Poverty Rates Rise to All Time High, Women Hardest Hit

(Originally published at Legal Momentum Briefing Room)

The Census Bureau recently released data showing that poverty in the U.S. is at an all time high. More Americans now live in poverty than during the 51 years in which poverty has been measured. 43.6 million Americans lived below the poverty level of $22,000 for a family of four in 2009. More than one in five children lived in poverty, and one in three for African American children. According to the Center on Budget and Policy Priorities, these rates would be even more alarming if it were not for unemployment benefits. Without unemployment benefits, the number of people in poverty would have been higher by 3.3 million.

Poverty hits women hardest, and a large gender poverty gap has persisted since poverty measurement began. Adult women were thirty-two percent more likely to be poor than adult men in 2009, with a poverty rate of 13.9% compared to the 10.5% rate for men. 16.4 million adult women were poor, compared to 11.7 million adult men. A report by Legal Momentum, entitled “Reading Between the Lines: Women’s Poverty in the United States, 2009,” details this disparity.

Yet as millions of Americans suffer from poverty, especially women and children, those most in need are often unable to access government assistance. Temporary Assistance for Needy Families (TANF), the main federal welfare program, has repeatedly failed to serve as a safety net for these individuals. In January, Legal Momentum wrote:

“The number of persons receiving TANF increased just 12% over the first twenty two months of the recession, rising from 3,833,449 in December 2007 (excluding Michigan) to 4,286,905 in September 2009 (excluding Michigan). This 12% TANF increase was far less than the growth in the real need for assistance implied by the increase over this same twenty two month period of 35% in the number of Food Stamp recipients (from 27.56 million to 37.18 million) and of 96% in the unemployment rate (from 5.0% to 9.8%). Even before the recession began, TANF was reaching only a minority of eligible families and an even smaller minority of poor families.”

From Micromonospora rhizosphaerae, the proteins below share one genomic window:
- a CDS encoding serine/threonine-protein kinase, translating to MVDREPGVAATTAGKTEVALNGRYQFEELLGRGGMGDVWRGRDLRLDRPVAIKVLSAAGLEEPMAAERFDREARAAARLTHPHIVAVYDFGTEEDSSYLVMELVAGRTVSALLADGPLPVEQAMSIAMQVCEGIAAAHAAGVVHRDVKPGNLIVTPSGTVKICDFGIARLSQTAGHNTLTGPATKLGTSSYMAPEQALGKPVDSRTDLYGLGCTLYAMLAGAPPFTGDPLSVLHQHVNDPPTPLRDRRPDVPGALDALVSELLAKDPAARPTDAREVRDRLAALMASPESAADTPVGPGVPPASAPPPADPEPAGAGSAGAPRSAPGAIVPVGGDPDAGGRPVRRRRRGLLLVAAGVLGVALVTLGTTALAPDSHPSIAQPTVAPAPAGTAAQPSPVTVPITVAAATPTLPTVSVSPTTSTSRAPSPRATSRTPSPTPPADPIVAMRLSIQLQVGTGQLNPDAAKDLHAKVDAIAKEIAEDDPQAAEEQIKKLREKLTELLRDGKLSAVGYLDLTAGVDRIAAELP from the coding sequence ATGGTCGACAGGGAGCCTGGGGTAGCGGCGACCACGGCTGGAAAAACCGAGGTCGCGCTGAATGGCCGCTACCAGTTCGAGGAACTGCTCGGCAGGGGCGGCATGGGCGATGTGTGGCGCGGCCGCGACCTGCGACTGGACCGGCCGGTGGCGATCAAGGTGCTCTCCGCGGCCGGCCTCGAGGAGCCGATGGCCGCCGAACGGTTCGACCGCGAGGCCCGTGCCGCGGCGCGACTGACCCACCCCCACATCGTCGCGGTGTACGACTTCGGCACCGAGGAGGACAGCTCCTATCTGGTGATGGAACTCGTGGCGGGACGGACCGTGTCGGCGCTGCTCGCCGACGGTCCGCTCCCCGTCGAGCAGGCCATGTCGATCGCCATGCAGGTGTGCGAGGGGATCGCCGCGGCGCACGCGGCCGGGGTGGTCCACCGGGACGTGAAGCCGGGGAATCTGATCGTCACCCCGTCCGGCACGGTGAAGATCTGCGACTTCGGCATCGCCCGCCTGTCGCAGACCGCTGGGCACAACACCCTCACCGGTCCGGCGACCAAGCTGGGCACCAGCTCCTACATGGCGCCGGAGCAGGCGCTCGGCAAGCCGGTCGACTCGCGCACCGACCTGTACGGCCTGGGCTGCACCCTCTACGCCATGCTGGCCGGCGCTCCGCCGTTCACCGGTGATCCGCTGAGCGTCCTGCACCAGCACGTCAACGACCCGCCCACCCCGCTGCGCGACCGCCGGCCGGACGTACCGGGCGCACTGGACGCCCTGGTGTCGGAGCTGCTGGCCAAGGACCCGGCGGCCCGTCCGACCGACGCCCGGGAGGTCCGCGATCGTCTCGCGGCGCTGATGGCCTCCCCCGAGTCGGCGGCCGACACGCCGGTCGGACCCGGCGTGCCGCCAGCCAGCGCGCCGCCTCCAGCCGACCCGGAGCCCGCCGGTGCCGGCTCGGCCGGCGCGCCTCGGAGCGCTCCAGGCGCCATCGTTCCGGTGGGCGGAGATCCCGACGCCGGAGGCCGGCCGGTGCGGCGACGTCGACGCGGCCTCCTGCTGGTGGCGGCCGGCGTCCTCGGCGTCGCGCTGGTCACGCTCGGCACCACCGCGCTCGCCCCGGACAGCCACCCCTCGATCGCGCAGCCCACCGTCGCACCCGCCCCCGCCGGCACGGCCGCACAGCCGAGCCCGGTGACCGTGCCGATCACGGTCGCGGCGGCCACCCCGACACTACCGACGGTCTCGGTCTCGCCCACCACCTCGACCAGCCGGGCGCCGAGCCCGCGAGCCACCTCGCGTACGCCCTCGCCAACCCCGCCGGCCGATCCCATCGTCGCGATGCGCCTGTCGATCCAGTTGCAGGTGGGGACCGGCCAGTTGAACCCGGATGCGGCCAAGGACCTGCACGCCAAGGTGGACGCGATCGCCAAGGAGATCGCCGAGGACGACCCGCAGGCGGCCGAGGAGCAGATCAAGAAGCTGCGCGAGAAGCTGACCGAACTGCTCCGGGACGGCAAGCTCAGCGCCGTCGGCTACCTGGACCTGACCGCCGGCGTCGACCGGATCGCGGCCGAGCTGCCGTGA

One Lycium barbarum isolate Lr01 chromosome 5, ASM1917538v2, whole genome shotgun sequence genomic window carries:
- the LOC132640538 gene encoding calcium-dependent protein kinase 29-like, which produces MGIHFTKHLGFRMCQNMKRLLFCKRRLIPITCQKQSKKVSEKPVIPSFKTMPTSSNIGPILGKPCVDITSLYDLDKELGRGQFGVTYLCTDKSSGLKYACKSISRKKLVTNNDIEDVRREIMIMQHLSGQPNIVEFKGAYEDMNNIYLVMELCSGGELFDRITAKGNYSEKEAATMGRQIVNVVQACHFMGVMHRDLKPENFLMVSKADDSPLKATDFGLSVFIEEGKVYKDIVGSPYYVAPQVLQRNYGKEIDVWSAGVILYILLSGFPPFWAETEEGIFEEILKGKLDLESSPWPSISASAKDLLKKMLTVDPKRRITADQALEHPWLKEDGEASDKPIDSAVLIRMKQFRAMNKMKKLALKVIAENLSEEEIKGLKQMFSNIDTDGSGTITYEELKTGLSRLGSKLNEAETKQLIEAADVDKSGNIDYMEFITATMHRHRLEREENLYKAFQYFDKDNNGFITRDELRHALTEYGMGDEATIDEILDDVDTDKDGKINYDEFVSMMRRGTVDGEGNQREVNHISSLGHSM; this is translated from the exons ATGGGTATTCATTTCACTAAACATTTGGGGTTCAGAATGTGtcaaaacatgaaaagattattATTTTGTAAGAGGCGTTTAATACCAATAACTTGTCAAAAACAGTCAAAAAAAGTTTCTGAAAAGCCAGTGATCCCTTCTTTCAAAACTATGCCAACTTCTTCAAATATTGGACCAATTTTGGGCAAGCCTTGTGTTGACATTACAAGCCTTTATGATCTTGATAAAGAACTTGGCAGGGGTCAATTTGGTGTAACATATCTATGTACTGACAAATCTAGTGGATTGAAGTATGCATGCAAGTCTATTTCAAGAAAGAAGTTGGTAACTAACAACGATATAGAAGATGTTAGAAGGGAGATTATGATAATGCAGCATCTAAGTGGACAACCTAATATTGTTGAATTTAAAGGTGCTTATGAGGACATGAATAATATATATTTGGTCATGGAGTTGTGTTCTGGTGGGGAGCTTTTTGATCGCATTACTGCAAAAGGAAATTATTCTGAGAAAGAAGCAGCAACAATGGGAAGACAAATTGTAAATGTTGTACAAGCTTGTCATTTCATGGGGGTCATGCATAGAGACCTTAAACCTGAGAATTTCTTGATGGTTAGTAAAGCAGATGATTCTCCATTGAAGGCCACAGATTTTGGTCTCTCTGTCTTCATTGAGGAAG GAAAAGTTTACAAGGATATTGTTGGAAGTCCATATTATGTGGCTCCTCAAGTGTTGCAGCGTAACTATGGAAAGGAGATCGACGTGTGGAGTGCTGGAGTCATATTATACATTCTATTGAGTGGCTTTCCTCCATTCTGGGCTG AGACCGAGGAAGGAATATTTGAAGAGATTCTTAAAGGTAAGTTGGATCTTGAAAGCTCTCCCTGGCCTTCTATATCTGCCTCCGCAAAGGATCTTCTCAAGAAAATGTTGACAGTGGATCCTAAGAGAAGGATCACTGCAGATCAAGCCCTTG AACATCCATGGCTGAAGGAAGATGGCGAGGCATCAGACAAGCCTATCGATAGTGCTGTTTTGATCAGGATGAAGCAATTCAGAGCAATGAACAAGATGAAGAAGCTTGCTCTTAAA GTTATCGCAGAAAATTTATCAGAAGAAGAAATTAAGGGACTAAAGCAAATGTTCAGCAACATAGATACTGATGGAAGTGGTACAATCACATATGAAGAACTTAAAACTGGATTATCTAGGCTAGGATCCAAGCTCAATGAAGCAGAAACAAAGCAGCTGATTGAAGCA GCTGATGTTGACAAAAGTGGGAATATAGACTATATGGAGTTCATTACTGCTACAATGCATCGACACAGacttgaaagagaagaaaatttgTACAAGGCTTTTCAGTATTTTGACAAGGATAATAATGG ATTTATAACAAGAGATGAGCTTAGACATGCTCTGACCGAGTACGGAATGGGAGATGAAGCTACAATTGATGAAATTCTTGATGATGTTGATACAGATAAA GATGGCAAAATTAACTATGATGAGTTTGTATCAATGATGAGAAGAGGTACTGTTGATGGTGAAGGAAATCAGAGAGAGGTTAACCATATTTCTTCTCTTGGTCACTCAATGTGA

Interim Legal Momentum President Rachael Pine states, “The increased poverty and the continuing gender poverty gap underscore the need for a social safety net that is accessible and adequate. Currently, Temporary Assistance to Needy Families, the national welfare program for families with children, is neither: only a minority of eligible poor families are receiving benefits and the assistance provided fails to cover even the most basic essentials of food and shelter. The increasingly large plague of poverty in America warrants an equally strong response: Congress and the Administration must act to reform TANF now.”

Indeed, despite the desperate need for assistance, Americans are often unable to access the very help they require. Last December, Legal Momentum and the Institute for Policy Studies released a report, “Battered by the Storm: How the Safety Net Is Failing Americans and How to Fix It,” which argues that despite the continued rise of the economic crisis, America’s social safety net is not sufficiently supporting Americans in need. TANF has barely increased since the onslaught of the recession, and even programs that have expanded, such as unemployment insurance, still fail to assist nearly half of the unemployed. Federal action must be taken to make TANF, along with all other social assistance programs, more accessible and responsive at such a critical time. As poverty rises, social safety nets must be in place to help all in need, particularly women and children.

* Read Legal Momentum’s report, “Reading Between the Lines: Women’s Poverty in the United States, 2009.”
* Learn more about Legal Momentum’s work to strengthen the social safety and reform TANF.
* Read Legal Momentum’s report, “Battered by the Storm: How the Safety Net is Failing Americans and How to Fix It.”
* Learn more about Legal Momentum.

Disclaimer: This post was written by a Feministing Community user and does not necessarily reflect the views of any Feministing columnist, editor, or executive director.

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